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DONDENA Seminar Series Spring 2023 - Jan Vogler


"Bureaucracy and Democracy: The Importance of Public Services to Citizens’ Lives and Trust in Government"


How much importance do citizens attribute to public goods and services in their daily lives? Which impact do anticipated changes to the quality of these public goods have on people's trust in government and fundamental beliefs in democracy? Research on bureaucracy suggests that public administrative organizations play a key (macrosocial) role in stabilizing and legitimizing democratic political systems by providing essential public goods and services. In this respect, I use a major, original dataset collected in five OECD countries (the United States, Germany, Spain, Poland, and Sweden) to assess the importance of public goods to citizens’ lives and trust in government. Through a conjoint experiment I show that the quality of public goods and services is as important (or even more important) to many citizens as other key (personal) aspects of their lives. Then, through a survey experiment, I demonstrate that information about anticipated changes in public goods and services makes citizens concerned about the future and increases the importance of public goods to their trust in government. Additionally, there is also some (more limited) evidence of an impact on their fundamental beliefs in democracy.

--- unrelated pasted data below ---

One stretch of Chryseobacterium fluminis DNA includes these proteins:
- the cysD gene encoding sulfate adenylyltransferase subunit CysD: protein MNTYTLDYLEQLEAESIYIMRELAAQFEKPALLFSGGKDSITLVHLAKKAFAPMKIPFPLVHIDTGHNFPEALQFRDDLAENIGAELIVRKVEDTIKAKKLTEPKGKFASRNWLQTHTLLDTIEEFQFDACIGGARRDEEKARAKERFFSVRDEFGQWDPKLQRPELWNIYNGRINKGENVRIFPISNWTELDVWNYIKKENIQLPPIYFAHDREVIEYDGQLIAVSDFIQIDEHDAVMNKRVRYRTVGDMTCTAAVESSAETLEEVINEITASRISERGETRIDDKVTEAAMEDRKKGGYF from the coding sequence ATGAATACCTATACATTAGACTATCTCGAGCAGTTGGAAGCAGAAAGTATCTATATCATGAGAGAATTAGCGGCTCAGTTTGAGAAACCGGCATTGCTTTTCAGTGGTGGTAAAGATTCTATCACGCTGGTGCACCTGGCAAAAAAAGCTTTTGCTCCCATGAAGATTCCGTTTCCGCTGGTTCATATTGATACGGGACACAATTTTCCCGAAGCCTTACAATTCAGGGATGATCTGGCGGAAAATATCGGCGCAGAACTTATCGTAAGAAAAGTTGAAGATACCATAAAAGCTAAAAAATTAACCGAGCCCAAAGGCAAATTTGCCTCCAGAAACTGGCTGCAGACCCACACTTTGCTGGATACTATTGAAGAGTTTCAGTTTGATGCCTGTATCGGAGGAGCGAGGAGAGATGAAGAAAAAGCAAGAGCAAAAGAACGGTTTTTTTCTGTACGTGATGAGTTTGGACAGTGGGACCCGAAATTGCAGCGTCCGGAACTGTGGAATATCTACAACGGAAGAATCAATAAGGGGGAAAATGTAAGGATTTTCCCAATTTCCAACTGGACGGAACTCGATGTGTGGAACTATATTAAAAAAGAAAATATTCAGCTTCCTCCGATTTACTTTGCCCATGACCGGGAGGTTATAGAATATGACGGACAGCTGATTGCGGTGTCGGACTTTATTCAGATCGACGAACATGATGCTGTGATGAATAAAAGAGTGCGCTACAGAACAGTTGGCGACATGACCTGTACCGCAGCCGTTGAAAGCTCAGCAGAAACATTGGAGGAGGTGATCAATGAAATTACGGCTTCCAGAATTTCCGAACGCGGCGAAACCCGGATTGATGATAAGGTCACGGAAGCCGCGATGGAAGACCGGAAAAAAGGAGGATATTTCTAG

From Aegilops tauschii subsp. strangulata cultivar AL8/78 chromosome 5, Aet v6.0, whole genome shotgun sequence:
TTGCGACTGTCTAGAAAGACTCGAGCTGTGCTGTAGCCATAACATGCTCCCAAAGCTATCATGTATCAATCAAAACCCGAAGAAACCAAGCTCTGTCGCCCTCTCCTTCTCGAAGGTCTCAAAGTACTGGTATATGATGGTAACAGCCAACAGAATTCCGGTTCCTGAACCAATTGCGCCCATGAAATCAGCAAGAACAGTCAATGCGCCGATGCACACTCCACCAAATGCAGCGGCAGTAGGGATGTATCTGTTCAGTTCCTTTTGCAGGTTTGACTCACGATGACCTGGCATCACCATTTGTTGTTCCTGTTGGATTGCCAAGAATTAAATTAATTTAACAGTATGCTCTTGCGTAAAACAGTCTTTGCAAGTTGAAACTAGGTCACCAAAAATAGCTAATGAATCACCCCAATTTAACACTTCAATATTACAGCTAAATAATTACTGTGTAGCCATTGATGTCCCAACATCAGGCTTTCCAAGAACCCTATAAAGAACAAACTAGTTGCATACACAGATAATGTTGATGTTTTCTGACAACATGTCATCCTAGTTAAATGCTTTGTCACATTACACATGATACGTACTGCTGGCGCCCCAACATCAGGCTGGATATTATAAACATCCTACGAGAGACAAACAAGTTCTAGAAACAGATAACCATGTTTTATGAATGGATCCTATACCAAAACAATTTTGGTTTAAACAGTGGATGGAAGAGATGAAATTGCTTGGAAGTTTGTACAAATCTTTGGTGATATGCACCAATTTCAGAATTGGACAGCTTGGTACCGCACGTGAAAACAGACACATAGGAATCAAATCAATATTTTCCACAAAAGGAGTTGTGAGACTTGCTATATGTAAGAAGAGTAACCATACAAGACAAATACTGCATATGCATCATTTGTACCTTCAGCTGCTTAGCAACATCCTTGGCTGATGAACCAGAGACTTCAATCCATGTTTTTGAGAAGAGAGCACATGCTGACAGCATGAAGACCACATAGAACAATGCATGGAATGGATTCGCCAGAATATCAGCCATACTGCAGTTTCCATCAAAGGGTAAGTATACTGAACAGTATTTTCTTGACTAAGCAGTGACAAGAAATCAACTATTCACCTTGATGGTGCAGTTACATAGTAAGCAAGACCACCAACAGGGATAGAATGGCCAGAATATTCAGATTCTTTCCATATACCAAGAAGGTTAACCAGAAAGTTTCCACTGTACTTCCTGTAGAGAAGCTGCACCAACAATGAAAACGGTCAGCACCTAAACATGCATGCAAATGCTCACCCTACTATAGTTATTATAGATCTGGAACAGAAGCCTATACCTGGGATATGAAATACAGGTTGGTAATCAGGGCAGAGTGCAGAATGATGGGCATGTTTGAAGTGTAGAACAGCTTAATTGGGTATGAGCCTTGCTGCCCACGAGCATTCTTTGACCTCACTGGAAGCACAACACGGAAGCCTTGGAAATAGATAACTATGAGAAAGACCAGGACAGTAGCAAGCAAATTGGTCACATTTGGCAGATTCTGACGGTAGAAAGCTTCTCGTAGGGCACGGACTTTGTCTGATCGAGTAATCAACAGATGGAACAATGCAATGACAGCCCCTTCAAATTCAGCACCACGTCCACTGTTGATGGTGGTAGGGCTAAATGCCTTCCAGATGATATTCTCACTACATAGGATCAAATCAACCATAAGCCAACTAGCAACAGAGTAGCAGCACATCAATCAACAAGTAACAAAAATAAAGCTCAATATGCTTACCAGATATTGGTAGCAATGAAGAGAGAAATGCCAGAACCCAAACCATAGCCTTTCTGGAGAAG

Jan P. Vogler is an assistant professor of quantitative social science at the Department of Politics and Public Administration at the University of Konstanz. He previously held the position of a post-doctoral research associate in the political economy of good government at the University of Virginia; and, prior to that, he received a Ph.D. in political science from Duke University. His research covers a wide range of topics, including the organization of public bureaucracies, various forms of political and economic competition (in domestic and international settings), historical legacies, structures and perceptions of the EU, and the determinants of democracy and authoritarianism.


You may follow the seminar online via ZOOM Meetings at the following link: